The KAVOD Survivors of the Holocaust Emergency Fund (SHEF) initiative was launched in March 2019 by Seed the Dream Foundation in partnership with KAVOD-Ensuring Dignity for Survivors to support thousands of Holocaust survivors across the United States. With the emergence and rapid spread of COVID-19, this special initiative has been identified as a key program reaching any survivor in need, regardless of where he or she may live.
In July 2020, New York City became one of the newest local communities in the KAVOD SHEF coalition. New York is home to more than 36,000 Holocaust survivors, and city agencies have now joined together with KAVOD SHEF to increase the resources available during this critical time. UJA-Federation of New York and Selfhelp Community Services have been working diligently to reach survivors with the services they need to stay safe and healthy. Now, through KAVOD SHEF, additional funds are being utilized quickly, with few restrictions, to address emergency needs of survivors in New York and other partner cities across the country.
Marcy Gringlas, president and co-founder of Seed the Dream Foundation, explained, “The survivors’ unmet needs far outweigh the resources available to cover their emergency services. It is for this reason that we launched this initiative to continue matching every dollar raised on the national level—even if we exceed our original goals. It is our hope that KAVOD SHEF will be far-reaching and allow survivors across the country to have access to needed critical services.”
Hanan Simhon, vice president of the Holocaust Survivor Program with Selfhelp Community Services, said, “Selfhelp Community Services’ Holocaust Survivor Program is proud to partner with KAVOD, Seed the Dream Foundation and UJA Federation of New York to address the critical needs of Holocaust survivors living in New York City. As the largest provider of comprehensive services to survivors in North America, Selfhelp is uniquely positioned to impact the lives of the nearly 5,300 survivors we serve each year and is looking forward to this partnership to expand our emergency financial assistance to survivors. This partnership comes at a critical time when survivors are facing COVID-related issues such as health, nutrition, poverty and isolation that can be life-threatening. We are deeply appreciative of the support from KAVOD, Seed the Dream Foundation and UJA, which will offer vital assistance to the most vulnerable survivors.”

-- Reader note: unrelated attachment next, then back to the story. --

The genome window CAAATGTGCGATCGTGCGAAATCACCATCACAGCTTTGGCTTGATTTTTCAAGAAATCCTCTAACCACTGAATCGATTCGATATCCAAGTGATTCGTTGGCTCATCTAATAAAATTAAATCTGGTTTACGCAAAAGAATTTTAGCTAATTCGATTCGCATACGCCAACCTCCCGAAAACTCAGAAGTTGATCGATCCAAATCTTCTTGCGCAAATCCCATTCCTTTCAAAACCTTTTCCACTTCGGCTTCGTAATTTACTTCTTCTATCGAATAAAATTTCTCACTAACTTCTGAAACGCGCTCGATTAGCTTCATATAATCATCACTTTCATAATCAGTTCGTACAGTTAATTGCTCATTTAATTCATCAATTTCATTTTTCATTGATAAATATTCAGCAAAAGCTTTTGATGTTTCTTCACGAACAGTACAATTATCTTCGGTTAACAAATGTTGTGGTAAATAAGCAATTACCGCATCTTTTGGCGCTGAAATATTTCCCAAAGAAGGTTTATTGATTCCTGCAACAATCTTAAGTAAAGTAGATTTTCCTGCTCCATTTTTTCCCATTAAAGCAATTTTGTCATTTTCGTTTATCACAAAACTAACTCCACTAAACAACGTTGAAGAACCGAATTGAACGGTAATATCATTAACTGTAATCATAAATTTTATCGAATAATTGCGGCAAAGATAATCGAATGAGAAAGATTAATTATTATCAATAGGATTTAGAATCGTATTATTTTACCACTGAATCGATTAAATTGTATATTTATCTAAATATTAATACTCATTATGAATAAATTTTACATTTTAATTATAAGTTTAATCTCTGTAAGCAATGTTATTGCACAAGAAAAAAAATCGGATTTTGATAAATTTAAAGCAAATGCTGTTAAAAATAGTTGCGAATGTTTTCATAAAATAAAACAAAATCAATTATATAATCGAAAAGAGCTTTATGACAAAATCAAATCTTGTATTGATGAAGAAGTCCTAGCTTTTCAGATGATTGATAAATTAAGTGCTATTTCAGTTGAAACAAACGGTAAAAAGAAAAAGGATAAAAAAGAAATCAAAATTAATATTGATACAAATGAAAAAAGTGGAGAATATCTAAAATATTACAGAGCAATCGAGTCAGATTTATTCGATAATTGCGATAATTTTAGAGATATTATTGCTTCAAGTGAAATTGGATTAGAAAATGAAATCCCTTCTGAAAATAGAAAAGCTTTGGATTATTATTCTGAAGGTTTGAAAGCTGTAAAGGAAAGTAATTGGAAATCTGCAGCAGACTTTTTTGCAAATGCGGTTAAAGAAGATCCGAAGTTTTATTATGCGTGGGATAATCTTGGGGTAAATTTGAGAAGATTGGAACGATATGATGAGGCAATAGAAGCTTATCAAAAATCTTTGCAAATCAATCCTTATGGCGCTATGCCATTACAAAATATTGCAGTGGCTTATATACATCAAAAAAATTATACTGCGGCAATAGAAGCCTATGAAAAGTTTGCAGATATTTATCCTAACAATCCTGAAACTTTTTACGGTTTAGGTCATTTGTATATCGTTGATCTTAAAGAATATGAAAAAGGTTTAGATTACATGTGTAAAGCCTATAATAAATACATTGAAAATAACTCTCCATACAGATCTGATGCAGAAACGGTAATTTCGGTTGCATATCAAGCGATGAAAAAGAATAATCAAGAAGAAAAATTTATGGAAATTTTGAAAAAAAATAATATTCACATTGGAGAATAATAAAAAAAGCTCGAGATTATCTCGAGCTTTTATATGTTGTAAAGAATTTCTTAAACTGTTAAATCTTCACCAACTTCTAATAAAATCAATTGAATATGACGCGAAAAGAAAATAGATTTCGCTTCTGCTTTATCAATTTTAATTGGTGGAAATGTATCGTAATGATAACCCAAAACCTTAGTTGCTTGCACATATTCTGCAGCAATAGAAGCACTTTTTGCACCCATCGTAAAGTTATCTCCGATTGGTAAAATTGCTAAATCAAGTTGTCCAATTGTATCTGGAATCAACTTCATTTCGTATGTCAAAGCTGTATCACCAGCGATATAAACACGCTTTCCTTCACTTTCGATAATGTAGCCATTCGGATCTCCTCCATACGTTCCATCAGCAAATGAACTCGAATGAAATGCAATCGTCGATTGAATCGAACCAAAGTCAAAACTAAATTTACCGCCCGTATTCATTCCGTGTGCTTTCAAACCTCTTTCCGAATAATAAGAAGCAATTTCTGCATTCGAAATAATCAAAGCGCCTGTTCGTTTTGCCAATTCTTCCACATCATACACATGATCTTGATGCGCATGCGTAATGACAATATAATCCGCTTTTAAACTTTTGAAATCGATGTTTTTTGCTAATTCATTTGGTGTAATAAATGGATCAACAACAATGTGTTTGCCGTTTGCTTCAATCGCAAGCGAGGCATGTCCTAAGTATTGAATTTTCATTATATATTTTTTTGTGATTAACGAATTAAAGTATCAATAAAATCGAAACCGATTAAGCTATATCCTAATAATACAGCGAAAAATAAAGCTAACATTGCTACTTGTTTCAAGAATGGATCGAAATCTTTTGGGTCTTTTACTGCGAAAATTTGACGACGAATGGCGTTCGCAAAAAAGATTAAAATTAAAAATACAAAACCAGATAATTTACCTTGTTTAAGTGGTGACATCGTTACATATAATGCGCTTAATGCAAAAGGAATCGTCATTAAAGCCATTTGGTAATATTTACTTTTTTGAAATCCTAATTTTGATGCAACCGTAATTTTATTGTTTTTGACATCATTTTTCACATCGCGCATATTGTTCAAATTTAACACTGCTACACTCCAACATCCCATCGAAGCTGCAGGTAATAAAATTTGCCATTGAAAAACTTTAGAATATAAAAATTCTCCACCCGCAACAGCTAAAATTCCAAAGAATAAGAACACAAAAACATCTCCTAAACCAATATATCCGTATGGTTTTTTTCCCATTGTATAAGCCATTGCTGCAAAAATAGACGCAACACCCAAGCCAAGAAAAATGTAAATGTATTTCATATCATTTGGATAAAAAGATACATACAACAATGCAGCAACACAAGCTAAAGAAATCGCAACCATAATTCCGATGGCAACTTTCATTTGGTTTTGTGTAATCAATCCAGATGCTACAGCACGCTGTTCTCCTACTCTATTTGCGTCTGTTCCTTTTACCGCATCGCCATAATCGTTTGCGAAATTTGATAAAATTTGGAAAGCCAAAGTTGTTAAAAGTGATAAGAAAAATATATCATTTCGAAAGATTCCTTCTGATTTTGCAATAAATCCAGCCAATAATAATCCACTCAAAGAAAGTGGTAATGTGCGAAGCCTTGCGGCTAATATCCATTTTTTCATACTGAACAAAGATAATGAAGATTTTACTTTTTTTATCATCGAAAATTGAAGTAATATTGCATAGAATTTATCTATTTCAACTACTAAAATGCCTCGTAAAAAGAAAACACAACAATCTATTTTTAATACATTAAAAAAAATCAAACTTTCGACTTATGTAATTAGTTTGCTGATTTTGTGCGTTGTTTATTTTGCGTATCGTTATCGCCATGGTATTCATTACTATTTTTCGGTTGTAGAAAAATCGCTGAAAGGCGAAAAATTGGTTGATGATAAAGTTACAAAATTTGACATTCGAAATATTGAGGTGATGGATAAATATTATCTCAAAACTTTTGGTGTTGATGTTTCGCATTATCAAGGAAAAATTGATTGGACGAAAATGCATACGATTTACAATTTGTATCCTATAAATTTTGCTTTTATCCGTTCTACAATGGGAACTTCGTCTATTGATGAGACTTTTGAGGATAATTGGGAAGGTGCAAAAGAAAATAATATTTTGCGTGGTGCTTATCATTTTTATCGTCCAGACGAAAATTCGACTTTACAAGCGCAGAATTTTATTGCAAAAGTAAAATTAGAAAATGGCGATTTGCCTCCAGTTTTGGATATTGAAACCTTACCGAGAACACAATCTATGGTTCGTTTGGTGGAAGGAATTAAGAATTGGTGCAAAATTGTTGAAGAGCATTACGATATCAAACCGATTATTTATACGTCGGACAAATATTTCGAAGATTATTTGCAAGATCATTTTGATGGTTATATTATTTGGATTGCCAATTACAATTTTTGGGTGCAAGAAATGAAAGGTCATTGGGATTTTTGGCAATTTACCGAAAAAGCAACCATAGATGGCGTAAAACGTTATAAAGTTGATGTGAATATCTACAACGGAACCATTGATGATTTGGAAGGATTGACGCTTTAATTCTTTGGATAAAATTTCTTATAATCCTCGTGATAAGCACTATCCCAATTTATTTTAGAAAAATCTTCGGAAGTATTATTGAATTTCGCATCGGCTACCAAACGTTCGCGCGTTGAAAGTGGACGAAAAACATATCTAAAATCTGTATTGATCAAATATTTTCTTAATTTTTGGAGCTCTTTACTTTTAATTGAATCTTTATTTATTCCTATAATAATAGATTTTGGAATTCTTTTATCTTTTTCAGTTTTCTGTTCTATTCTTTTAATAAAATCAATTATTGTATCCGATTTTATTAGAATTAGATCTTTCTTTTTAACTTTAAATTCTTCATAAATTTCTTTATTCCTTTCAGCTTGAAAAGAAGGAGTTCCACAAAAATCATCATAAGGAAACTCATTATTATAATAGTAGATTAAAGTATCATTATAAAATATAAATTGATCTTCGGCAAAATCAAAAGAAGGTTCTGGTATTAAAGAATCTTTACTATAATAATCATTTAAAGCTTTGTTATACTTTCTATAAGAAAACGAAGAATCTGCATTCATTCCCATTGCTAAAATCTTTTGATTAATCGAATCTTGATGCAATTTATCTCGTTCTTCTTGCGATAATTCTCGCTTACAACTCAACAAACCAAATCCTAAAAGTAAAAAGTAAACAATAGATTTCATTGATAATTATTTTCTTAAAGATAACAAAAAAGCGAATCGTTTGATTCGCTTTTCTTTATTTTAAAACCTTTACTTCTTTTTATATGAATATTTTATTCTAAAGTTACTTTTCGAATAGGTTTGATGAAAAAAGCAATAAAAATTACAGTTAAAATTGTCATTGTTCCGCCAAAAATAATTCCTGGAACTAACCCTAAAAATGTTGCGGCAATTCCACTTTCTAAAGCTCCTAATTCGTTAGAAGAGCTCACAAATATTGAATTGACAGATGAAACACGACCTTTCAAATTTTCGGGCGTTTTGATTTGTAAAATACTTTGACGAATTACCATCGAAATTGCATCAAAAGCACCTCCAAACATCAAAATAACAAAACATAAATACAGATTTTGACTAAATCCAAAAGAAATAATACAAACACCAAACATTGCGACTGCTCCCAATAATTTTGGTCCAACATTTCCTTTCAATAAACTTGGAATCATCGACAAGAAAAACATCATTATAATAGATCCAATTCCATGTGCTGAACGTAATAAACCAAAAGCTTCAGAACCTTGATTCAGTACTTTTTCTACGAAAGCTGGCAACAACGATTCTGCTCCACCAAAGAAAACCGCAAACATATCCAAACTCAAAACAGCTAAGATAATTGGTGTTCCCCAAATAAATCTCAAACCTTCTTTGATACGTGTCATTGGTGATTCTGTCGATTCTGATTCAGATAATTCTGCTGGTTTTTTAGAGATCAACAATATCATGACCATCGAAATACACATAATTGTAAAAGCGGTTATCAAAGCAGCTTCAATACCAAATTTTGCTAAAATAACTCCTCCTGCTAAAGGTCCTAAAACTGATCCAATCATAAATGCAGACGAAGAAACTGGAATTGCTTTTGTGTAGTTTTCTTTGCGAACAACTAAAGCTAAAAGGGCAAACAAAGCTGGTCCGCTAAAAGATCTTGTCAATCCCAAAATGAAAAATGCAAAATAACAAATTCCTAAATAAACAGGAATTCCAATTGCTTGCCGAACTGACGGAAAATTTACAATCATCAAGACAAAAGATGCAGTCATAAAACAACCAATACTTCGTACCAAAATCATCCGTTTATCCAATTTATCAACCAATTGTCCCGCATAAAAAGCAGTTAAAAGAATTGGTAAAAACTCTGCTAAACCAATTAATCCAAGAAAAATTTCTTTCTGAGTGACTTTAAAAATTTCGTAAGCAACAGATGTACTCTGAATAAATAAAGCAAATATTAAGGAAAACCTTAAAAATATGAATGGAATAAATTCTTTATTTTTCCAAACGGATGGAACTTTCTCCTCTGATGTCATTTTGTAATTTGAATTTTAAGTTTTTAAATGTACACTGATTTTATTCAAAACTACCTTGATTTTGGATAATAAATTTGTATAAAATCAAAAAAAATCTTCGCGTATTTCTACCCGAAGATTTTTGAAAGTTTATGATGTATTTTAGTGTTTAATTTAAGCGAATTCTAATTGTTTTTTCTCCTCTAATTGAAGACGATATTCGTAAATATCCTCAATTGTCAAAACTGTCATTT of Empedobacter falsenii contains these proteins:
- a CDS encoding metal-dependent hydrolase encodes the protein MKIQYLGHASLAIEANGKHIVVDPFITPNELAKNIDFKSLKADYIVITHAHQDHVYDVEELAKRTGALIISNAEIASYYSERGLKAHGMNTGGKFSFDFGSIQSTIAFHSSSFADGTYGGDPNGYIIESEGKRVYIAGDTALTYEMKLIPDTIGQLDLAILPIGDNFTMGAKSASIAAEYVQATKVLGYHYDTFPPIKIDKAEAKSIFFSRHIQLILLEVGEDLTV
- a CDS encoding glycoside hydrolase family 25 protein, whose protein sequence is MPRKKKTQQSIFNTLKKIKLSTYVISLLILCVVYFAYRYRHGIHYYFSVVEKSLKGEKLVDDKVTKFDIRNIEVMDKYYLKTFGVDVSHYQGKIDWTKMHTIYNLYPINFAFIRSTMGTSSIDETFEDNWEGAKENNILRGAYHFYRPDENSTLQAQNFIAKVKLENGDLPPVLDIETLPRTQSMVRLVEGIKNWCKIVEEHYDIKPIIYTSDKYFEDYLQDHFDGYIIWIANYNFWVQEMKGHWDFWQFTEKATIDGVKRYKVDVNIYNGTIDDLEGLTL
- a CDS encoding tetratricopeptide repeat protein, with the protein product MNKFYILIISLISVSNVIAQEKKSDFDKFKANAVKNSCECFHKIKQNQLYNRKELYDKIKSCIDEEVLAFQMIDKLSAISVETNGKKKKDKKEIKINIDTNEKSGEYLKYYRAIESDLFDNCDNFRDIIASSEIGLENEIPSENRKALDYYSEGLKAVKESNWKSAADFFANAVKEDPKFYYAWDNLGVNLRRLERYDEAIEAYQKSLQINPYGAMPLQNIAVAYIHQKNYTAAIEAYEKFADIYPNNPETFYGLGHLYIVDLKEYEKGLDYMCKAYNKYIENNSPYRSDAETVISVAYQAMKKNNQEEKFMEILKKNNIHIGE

Madeline Coleman, who lives in Riverdale, is 92 years old and a Selfhelp client. She left Paris on July 22, 1943, leaving her mother and sister behind when she traveled to South Africa to escape the horrors of her war-torn city. Her father, who always “did the right thing,” felt compelled to ‘register’ at the government’s command. He was deported and perished in the Majdanek Concentration Camp. Once in South Africa, Coleman decided to travel alone to Israel by boat, where she met a young man who was to become her husband. They returned to South Africa, her husband’s homeland, to start their married life. Coleman’s mother and sister soon joined them there. She has been living in the United States for 23 years.
Although Coleman now receives monetary assistance from the German government from funds negotiated by the Claims Conference, it wasn’t until she moved to Riverdale that she was able to complete the necessary paperwork under the guidance of Selfhelp Community Services in the Bronx. She is grateful to Gail Cohen (LMSW, social work supervisor, Selfhelp Community Services, Holocaust Survivor Program-Washington Heights and the Bronx), who visits her on a regular basis. Coleman’s dog, Mocca, is helping ease the loneliness she’s feeling during COVID. She particularly misses meeting with her French-speaking friends, also Holocaust survivors, who live in the Bronx. She now connects with them by phone.